The indictment charges violations of:
(a) 18 USC § 542, which prohibits entry of goods through United States Customs by means of false statements;
(b) the more general provisions of 18 USC § 1001, which prohibits false statements within the jurisdiction of government agencies; and
(c) 18 USC § 371, which prohibits conspiracies to violate other federal criminal laws, including 18 USC §§ 542 and 1001.
The false statements charged consisted in characterizing "tomatoes" as "tomato sauce."
The Second Circuit held in United States v. Avelino, 967 F.2d 815 (2d Cir. 1992) that false statements must be material to be prosecutable under 18 USC § 1001. This precaution is necessary to avoid criminalizing entirely irrelevant assertions. I find that the nature of a product entered through Customs is necessarily material not merely to administration of the Customs laws, but to any determination as to whether or not the duty imposed or the characterizations at issue are valid. Similar observations apply to 18 USC § 542.
On December 30, 1987, acting under § 301 of the Trade Act of 1974 as amended, 19 USC §§ 2411 and 2483, President Reagan increased from 13.6% to 100% U.S. Customs duties on various food products imported from the European Community including tomatoes in retaliation for decisions of the European Economic Community barring U.S. meat exports containing hormone residues. 52 Fed.Reg. No. 250, p. 49131.
The tomato duty was increased by Part 2, Subpart B of the appendix to the Tariff Schedules of the United States, 19 USC § 1202, item 946.42 and 9903.23.15, modified so as not to include tomato sauces by 54 Fed.Reg. No. 235, p. 50673 (Dec. 8, 1989).
The underlying trade dispute, generating the retaliatory duty on which this indictment is based, had nothing whatever to do with tomatoes or other vegetable products. President Reagan's Determination
stated that the European Economic Community had insisted "against the weight of scientific evidence, that consumption of meat from animals treated with growth hormones is dangerous to human health." No data supporting president Reagan's Determination were cited, nor was any indication provided as to whether the view described was substantially controverted by other experts.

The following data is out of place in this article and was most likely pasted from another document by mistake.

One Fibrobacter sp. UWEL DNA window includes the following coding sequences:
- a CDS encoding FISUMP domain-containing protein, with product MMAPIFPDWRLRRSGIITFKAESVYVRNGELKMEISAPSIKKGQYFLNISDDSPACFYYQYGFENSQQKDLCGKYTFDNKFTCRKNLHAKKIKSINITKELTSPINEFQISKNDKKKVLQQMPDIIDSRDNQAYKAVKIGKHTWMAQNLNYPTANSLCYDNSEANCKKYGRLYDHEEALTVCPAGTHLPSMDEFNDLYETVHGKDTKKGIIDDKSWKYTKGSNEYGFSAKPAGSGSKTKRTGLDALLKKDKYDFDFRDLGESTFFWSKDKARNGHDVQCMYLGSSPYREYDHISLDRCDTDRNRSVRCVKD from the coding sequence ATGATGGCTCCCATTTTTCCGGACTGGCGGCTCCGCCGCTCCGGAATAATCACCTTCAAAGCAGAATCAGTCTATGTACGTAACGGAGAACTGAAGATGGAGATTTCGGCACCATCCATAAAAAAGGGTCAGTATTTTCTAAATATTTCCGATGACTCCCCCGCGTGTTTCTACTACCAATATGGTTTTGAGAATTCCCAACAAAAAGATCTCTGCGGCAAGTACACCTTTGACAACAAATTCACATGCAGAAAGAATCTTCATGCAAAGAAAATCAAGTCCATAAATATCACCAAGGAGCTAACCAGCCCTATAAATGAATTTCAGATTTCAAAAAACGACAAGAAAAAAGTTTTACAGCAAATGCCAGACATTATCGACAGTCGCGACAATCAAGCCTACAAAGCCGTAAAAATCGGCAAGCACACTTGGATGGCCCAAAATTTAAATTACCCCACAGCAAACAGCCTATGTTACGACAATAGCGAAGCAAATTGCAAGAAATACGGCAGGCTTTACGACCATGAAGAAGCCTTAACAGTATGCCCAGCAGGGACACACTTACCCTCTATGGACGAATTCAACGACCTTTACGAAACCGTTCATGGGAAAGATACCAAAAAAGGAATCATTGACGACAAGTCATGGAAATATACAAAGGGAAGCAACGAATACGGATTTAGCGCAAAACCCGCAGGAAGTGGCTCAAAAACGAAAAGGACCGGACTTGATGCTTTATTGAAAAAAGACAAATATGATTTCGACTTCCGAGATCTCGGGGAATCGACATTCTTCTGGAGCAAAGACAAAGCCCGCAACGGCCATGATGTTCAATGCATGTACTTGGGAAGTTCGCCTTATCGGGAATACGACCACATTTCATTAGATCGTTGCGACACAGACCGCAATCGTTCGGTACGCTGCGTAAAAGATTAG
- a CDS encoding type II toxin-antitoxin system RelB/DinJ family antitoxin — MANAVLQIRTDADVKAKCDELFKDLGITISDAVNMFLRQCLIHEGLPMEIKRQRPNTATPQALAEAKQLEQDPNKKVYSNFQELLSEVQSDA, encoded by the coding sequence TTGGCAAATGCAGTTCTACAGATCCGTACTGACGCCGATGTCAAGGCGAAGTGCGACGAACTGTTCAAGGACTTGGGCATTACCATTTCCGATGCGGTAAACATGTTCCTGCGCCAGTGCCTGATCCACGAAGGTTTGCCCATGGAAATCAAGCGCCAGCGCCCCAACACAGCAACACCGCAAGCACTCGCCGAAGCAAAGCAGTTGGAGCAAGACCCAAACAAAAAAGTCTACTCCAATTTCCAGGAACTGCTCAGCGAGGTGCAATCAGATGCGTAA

Questions raised by this sequence of events do not justify dismissal of the indictment at this stage, because if the facts alleged in the indictment are proven, defendants chose not to contest the 100% duty head on, but to bypass these issues through deliberate use of false documents. Issues presented by the imposition of the 100% duty under the circumstances here do, however, justify a heightened level of scrutiny with regard to the adequacy of notice furnished to defendants, leading me (a) to order additional discovery relevant to that subject, and (b) to direct that memoranda of law be submitted as to appropriate instructions to the jury concerning the effect of subsequent Customs "liquidation" of defendants' tomato product in a manner favorable to defendants.
Clear warning that conduct is criminal is a prerequisite to prosecution.
Fundamental principles of due process . . . mandate that no individual be forced to speculate, at peril of indictment, whether . . . conduct is prohibited . . . Thus, to ensure that a legislature speaks with special clarity when marking the boundaries of criminal conduct, courts must decline to impose punishment for actions that are not 'plainly and unmistakably' proscribed.
Dunn v. United States, 442 U.S. 100, 112, 60 L. Ed. 2d 743, 99 S. Ct. 2190 (1979); see also United States v. Harriss, 347 U.S. 612, 617, 98 L. Ed. 989, 74 S. Ct. 808 (1954); Lambert v. California, 355 U.S. 225, 228, 2 L. Ed. 2d 228, 78 S. Ct. 240 (1957); and see United States v. MacKenzie, 777 F.2d 811, 817 (2d Cir. 1985), cert. denied 476 U.S. 1169, 90 L. Ed. 2d 977, 106 S. Ct. 2889 (1986).
The underlying criminal statutes prohibit, in matters involving Customs under the circumstances alleged here, intentional false statements (18 USC §§ 542 and 1001), agreements to engage in such conduct (18 USC § 371), and aiding and abetting such conduct (18 USC § 2).
Defendants claim that the definitions of "tomatoes" and "tomato sauce" shade into each other to such an extent as to make incorrect selection between these definitions not punishable by criminal prosecution. To the extent that this issue was presented on the face of published documents, defendants were required to pursue it by challenging the distinction by the means available as discussed below, rather than by deliberately ignoring the distinction and resorting to deliberate false statements (if the allegations in the indictment are true). To the extent that defendants' argument depends on the nature of the tomato processing industry and the precise nature of defendants' wares, it presents a fact-intensive issue not capable of resolution on the face of published documents together with the indictment, and accordingly must be determined at trial.
Defendants assert, further, that Customs procedures designed to give adequate notice of problems arising in administration of Customs requirements, as well as of the provisions at issue here, were ignored with prejudicial consequences to the defendants. This is likewise an issue for resolution at trial.
Additional judicial responses to the issue of vagueness presented by defendants are, however, both possible and appropriate.
Where an interest of constitutional dimension is implicated such as that of clear notice prior to risk of prosecution, the strength of the countervailing governmental interest, although not an excuse for violating constitutional rights, is relevant to the level of scrutiny required.
When a statutory classification interferes with the exercise of a fundamental right, it cannot be upheld unless it is supported by sufficiently important state interests, and is closely tailored to effectuate only those interests.